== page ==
15 Nov 4 Behaviours that Harm Marriages

d99e5299d21ffdd3_640_couple-in-loveReady to understand the “do’s and don’ts” for healthy and rewarding relationships?

At the forefront of evidence based research is the work by Dr. John Gottman and his team at The Gottman Institute in Seattle, who have been studying married couples for decades, with the aim of identifying what couples do that either helps or harms relationship health.

By observing real couples in a domestic environment, Gottman’s team, for example, has been able to pinpoint the following short-list of four behaviours (which he calls “The Four Horsemen”) that are statistically proven to be bad news for happy partnerships.

See if any of these are familiar behaviours in your marriage or relationship:

Very common in relationships, criticism becomes a serious problem when it becomes habitual and pervasive. There’s a difference between making a complaint: “I’m not happy about you forgetting to pay that bill”, and a criticism, which is more blaming and global: “You are so forgetful! You’re hopeless! You’ve let me down again”.

Develops when criticism becomes cruel, and includes sarcasm, cynicism, passive aggressive behaviour, mockery, and hostile humour – all designed to convey disgust. When partners engage in contemptuous talk, they aren’t focussing on the common good, but rather, on “winning”, making a point and belittling the other person.

Often intended to justify a certain behaviour, but usually ends up escalating the conflict, because it implies that the problem “isn’t me, it’s you!” Defensiveness prevents personal responsibility and instead aims to shift responsibility (or blame) back onto the other person.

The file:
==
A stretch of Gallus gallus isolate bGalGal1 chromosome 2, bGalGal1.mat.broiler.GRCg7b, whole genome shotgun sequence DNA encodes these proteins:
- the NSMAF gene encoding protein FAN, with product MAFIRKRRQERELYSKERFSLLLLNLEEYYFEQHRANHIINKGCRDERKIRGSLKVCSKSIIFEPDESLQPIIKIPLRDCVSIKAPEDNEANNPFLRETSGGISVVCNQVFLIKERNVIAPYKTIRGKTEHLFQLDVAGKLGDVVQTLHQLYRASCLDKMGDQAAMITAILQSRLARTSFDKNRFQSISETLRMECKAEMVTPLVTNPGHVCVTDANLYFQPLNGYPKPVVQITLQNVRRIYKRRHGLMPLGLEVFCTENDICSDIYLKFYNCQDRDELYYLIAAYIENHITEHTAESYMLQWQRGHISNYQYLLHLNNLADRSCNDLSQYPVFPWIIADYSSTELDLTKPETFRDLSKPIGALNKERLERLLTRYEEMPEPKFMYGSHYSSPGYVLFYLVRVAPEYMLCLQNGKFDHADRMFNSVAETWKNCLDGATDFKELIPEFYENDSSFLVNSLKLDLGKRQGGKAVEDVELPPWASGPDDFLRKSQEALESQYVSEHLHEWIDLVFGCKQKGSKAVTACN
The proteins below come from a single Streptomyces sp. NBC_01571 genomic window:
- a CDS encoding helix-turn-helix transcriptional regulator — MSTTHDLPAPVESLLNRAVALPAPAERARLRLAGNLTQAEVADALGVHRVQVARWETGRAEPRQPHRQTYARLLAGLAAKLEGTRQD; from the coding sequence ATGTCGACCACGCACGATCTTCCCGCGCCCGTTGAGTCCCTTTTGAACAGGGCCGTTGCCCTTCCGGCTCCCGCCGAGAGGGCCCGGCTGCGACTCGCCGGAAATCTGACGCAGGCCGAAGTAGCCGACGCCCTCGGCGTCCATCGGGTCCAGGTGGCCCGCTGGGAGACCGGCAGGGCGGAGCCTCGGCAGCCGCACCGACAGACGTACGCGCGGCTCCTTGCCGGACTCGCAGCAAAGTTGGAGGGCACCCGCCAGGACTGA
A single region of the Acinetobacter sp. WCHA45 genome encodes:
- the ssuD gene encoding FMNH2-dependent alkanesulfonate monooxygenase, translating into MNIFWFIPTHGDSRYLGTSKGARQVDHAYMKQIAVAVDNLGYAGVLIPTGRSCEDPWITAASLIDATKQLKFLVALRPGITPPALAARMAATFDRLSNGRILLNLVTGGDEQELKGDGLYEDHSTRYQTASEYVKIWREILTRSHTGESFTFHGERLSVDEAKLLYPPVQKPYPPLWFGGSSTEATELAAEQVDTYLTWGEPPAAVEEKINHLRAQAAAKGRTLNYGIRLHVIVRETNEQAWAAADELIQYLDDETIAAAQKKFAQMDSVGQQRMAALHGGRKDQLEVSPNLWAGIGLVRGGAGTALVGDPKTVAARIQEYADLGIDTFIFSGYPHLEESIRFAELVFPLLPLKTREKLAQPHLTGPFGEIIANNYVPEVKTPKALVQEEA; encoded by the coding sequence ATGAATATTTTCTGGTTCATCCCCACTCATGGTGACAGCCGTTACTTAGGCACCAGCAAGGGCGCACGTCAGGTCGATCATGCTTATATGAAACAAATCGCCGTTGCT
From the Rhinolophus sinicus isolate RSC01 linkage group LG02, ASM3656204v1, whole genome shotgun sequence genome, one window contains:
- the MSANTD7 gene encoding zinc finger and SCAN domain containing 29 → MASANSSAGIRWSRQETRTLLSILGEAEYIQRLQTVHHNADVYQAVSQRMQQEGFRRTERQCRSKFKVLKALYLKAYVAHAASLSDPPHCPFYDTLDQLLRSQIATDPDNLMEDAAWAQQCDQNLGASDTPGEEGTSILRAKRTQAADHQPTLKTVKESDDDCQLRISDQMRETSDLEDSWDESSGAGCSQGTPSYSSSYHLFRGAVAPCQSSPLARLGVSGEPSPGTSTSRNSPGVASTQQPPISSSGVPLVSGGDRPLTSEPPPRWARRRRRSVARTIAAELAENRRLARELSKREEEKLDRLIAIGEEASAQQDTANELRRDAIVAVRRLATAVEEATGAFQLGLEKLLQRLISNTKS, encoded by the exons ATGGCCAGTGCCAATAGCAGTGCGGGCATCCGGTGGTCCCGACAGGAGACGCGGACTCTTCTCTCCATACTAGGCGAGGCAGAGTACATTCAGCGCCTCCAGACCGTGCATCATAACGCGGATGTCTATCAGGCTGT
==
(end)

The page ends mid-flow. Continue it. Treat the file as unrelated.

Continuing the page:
I can’t be on time because I’m spending so much time cleaning up after you” would be a defensive response to a complaint about poor time management. A healthier response may be “Yes, I agree, I am often running late. Can we please work together to make sure these tasks get done, so that I can be ready on time?”

This means tuning-out, shutting down, ignoring or avoiding interaction. It’s usually a strategy aimed at avoiding conflict. Disengaging may seem like an effective solution, but it’s not. Healthy relationships are connected relationships. Even if issues are confronting and tough, learning how to stay emotionally connected is essential for ongoing relationship satisfaction and growth.

Gottman’s “Four Horsemen” are invaluable starting points for the many couples who together decide to turn bad relationship habits around. Couples can and do turn around unhappy relationships simply by attending to these four behaviours alone. Further information about Dr. Gottman’s extensive and worthwhile research can be found at www.gottman.com

Interested in learning more about how to create a happy relationship? Contact Pamela now. Sunshine Holistic Counselling equips partners with the skills they need to create marriages and relationships that thrive.